New at the Top
Position: President and chief executive, International Foundation for Electoral Systems, a District-based organization that provides election assistance to countries around the world.
Career Highlights: Vice president, Global Government Affairs, Electronic Data Systems; president and founder, Washington Resources & Strategy; deputy chairman, Democratic National Committee; executive director, Democratic Congressional Campaign Committee.
Education: BA, political science, American University.
Personal: Lives in McLean with wife Susan. They have two daughters.
How did you get to where you are?
Like many others, I thought . . . I'd figure out what I wanted to do when I grew up. Guess I never grew up. The result was an interesting career.
After graduating from American, I worked for the Montgomery County delegation to the Maryland General Assembly, which led to an introduction with Ted Henshaw, director of the Democratic Congressional Campaign Committee. As executive director of the DCCC, I got to know Chuck Manatt and helped him become Democratic National Committee chairman in 1981. I worked for the DNC as deputy chairman from '81 to '85.
Winning and losing elections has been a real highlight for me. Sometimes you learn more losing an election. I've treasured the array of people, friendships and relationships that I've been able to build and keep over the course of a career.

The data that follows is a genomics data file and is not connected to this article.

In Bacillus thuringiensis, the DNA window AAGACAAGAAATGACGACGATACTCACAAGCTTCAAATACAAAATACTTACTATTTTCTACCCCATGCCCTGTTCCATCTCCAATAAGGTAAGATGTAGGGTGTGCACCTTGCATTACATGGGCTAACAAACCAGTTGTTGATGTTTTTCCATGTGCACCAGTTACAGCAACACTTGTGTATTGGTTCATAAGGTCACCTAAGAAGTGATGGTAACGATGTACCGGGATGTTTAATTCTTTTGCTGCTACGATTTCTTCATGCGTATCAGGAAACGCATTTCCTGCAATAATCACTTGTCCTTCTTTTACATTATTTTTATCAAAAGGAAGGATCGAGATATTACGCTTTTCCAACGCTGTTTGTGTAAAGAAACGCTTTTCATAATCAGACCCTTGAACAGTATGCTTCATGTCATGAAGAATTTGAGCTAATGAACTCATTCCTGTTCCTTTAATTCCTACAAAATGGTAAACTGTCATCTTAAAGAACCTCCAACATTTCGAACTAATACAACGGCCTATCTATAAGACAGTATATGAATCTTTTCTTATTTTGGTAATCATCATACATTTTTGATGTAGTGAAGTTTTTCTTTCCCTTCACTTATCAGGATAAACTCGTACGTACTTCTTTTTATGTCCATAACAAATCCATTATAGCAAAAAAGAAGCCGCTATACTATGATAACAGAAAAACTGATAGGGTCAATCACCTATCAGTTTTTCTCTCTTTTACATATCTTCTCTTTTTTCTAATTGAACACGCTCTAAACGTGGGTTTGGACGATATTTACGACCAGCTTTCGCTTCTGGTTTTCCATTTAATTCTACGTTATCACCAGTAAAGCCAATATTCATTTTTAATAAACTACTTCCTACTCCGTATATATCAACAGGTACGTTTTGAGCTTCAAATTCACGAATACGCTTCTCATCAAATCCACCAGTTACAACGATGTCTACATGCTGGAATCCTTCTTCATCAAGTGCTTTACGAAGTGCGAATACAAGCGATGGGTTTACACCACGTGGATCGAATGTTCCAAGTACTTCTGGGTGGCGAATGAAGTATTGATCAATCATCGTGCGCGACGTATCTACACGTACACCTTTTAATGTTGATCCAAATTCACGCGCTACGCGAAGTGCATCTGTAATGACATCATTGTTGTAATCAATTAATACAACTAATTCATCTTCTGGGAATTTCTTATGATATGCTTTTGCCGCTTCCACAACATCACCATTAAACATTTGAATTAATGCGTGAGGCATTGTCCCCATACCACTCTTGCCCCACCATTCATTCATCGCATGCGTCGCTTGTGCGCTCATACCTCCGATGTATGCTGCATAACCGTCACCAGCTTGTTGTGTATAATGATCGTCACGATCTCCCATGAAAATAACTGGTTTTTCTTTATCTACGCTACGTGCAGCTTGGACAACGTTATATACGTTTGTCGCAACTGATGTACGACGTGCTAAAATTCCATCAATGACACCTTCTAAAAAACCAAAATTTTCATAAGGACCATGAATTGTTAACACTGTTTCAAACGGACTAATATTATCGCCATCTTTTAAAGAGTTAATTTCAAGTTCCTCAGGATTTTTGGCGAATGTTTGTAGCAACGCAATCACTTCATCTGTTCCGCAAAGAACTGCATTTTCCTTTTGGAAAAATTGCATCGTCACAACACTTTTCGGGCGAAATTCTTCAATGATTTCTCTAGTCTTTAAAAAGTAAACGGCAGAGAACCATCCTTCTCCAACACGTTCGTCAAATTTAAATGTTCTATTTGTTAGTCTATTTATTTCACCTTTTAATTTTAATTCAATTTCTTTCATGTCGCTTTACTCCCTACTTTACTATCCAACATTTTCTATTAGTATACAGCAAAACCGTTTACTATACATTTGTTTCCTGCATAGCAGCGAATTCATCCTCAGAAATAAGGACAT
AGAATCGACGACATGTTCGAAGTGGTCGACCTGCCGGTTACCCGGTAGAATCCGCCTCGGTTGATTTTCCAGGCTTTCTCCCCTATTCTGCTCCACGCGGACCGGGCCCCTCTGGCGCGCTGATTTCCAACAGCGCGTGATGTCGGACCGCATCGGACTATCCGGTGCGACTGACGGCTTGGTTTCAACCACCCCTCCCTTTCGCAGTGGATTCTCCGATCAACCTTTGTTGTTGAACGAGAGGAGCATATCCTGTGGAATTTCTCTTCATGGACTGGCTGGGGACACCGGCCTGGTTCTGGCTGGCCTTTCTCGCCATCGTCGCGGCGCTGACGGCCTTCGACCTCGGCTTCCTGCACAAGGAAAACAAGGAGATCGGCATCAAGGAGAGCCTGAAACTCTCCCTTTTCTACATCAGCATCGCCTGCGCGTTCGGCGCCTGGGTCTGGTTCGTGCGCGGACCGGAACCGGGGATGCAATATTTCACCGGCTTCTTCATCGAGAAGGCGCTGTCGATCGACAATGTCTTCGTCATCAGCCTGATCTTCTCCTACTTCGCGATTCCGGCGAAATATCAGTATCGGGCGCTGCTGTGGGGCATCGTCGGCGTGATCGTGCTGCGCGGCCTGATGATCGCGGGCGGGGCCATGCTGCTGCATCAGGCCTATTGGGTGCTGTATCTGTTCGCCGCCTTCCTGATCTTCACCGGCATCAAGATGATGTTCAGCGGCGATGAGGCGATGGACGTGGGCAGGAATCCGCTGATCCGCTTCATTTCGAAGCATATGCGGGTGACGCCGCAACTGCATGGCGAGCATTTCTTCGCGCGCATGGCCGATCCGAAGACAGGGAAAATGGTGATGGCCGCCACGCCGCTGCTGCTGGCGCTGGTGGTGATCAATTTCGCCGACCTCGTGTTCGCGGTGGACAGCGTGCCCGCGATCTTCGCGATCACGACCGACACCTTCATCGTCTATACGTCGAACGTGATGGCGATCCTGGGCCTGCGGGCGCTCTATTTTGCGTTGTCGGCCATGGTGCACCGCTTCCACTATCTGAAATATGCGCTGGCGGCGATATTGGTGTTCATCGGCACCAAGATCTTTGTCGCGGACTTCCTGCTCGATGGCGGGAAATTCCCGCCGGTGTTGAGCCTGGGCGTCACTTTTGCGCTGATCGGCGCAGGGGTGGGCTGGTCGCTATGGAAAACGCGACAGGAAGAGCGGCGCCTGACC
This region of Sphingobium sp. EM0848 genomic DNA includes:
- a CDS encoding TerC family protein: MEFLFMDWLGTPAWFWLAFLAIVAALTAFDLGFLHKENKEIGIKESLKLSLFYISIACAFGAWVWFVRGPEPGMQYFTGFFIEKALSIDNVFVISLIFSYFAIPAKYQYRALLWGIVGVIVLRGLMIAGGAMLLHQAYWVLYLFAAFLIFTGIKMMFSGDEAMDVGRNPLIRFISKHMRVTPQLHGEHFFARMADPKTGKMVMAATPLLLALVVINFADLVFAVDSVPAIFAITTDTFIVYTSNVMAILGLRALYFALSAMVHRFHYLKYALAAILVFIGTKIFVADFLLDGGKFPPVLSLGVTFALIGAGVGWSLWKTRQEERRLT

With more than a decade of political experience, I started my own consulting firm, Washington Resources & Strategy, which closed in 1991. That year, I joined Electronic Data Systems as director of government affairs. EDS had a terrific entrepreneurial culture and it was on the cutting edge of the application of information technology and public policy.
I stayed with EDS for 17 years, moving my way up to vice president of global government affairs.
I also [served as a volunteer on] the management team for the last six presidential inaugural committees, from Bush 41 to Obama 44. To be a witness to history is a great honor. [For Obama's ceremony], I remember putting the names on the seats. It's part of the program protocol -- Bush sits here, Obama sits here, Biden sits here, etc. And it's about 4:30 or 5:30 in the morning, still dark outside, we're taping names to seats. The gates . . . started opening and we're seeing hundreds of people running onto the mall. There were people on the other side of the Washington Monument as we're setting up. It was an overwhelming statement about what his election meant to so many people.
Jean-Pierre Kingsley announced his resignation from the International Foundation for Electoral Systems, and the board approached me and asked me to become president and chief executive officer. IFES, is a nonprofit, nonpartisan organization that provides support for elections and promotes democracy. Our projects can be seen in nations across the globe, such as Iraq, Lebanon, Afghanistan and Indonesia.
-- Charity Brown
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